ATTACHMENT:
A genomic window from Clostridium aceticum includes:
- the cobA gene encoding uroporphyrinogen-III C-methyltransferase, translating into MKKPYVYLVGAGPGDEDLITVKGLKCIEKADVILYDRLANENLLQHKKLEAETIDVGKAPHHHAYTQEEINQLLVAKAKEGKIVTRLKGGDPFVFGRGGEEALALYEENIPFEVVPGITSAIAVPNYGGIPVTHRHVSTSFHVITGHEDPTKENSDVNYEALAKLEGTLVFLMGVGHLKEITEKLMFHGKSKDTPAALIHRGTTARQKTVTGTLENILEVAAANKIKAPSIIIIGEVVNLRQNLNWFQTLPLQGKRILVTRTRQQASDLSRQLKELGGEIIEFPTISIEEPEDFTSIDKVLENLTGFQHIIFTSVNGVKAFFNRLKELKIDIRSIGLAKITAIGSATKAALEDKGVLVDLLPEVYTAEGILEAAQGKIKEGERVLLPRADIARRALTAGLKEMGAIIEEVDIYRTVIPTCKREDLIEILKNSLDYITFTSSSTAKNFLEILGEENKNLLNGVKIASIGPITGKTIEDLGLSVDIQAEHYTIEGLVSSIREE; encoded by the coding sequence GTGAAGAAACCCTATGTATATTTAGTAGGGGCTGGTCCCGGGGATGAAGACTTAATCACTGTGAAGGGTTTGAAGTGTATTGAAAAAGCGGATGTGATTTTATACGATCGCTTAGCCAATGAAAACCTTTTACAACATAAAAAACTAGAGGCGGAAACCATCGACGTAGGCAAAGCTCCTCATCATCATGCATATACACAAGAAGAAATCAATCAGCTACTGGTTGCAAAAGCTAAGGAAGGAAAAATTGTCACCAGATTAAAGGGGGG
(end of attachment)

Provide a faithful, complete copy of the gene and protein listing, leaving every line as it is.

A genomic window from Clostridium aceticum includes:
- the cobA gene encoding uroporphyrinogen-III C-methyltransferase, translating into MKKPYVYLVGAGPGDEDLITVKGLKCIEKADVILYDRLANENLLQHKKLEAETIDVGKAPHHHAYTQEEINQLLVAKAKEGKIVTRLKGGDPFVFGRGGEEALALYEENIPFEVVPGITSAIAVPNYGGIPVTHRHVSTSFHVITGHEDPTKENSDVNYEALAKLEGTLVFLMGVGHLKEITEKLMFHGKSKDTPAALIHRGTTARQKTVTGTLENILEVAAANKIKAPSIIIIGEVVNLRQNLNWFQTLPLQGKRILVTRTRQQASDLSRQLKELGGEIIEFPTISIEEPEDFTSIDKVLENLTGFQHIIFTSVNGVKAFFNRLKELKIDIRSIGLAKITAIGSATKAALEDKGVLVDLLPEVYTAEGILEAAQGKIKEGERVLLPRADIARRALTAGLKEMGAIIEEVDIYRTVIPTCKREDLIEILKNSLDYITFTSSSTAKNFLEILGEENKNLLNGVKIASIGPITGKTIEDLGLSVDIQAEHYTIEGLVSSIREE; encoded by the coding sequence GTGAAGAAACCCTATGTATATTTAGTAGGGGCTGGTCCCGGGGATGAAGACTTAATCACTGTGAAGGGTTTGAAGTGTATTGAAAAAGCGGATGTGATTTTATACGATCGCTTAGCCAATGAAAACCTTTTACAACATAAAAAACTAGAGGCGGAAACCATCGACGTAGGCAAAGCTCCTCATCATCATGCATATACACAAGAAGAAATCAATCAGCTACTGGTTGCAAAAGCTAAGGAAGGAAAAATTGTCACCAGATTAAAGGGGGG